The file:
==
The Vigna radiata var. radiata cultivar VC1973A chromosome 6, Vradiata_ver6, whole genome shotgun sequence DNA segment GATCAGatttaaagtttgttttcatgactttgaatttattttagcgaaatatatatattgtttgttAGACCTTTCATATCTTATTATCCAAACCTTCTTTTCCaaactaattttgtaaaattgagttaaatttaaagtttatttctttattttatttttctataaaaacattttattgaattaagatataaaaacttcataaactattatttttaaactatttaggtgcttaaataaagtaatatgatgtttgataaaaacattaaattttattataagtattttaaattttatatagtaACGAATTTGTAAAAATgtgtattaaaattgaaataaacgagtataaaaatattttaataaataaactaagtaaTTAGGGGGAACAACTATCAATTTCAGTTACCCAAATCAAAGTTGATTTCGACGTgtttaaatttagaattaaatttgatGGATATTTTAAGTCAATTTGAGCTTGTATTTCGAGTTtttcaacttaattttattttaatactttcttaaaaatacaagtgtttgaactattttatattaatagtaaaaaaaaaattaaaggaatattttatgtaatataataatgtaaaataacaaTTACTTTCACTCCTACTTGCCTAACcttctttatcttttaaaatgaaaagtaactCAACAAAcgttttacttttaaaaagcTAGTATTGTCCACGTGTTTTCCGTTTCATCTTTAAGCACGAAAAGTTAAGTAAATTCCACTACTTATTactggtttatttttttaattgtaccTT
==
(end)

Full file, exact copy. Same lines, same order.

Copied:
The Vigna radiata var. radiata cultivar VC1973A chromosome 6, Vradiata_ver6, whole genome shotgun sequence DNA segment GATCAGatttaaagtttgttttcatgactttgaatttattttagcgaaatatatatattgtttgttAGACCTTTCATATCTTATTATCCAAACCTTCTTTTCCaaactaattttgtaaaattgagttaaatttaaagtttatttctttattttatttttctataaaaacattttattgaattaagatataaaaacttcataaactattatttttaaactatttaggtgcttaaataaagtaatatgatgtttgataaaaacattaaattttattataagtattttaaattttatatagtaACGAATTTGTAAAAATgtgtattaaaattgaaataaacgagtataaaaatattttaataaataaactaagtaaTTAGGGGGAACAACTATCAATTTCAGTTACCCAAATCAAAGTTGATTTCGACGTgtttaaatttagaattaaatttgatGGATATTTTAAGTCAATTTGAGCTTGTATTTCGAGTTtttcaacttaattttattttaatactttcttaaaaatacaagtgtttgaactattttatattaatagtaaaaaaaaaattaaaggaatattttatgtaatataataatgtaaaataacaaTTACTTTCACTCCTACTTGCCTAACcttctttatcttttaaaatgaaaagtaactCAACAAAcgttttacttttaaaaagcTAGTATTGTCCACGTGTTTTCCGTTTCATCTTTAAGCACGAAAAGTTAAGTAAATTCCACTACTTATTactggtttatttttttaattgtaccTT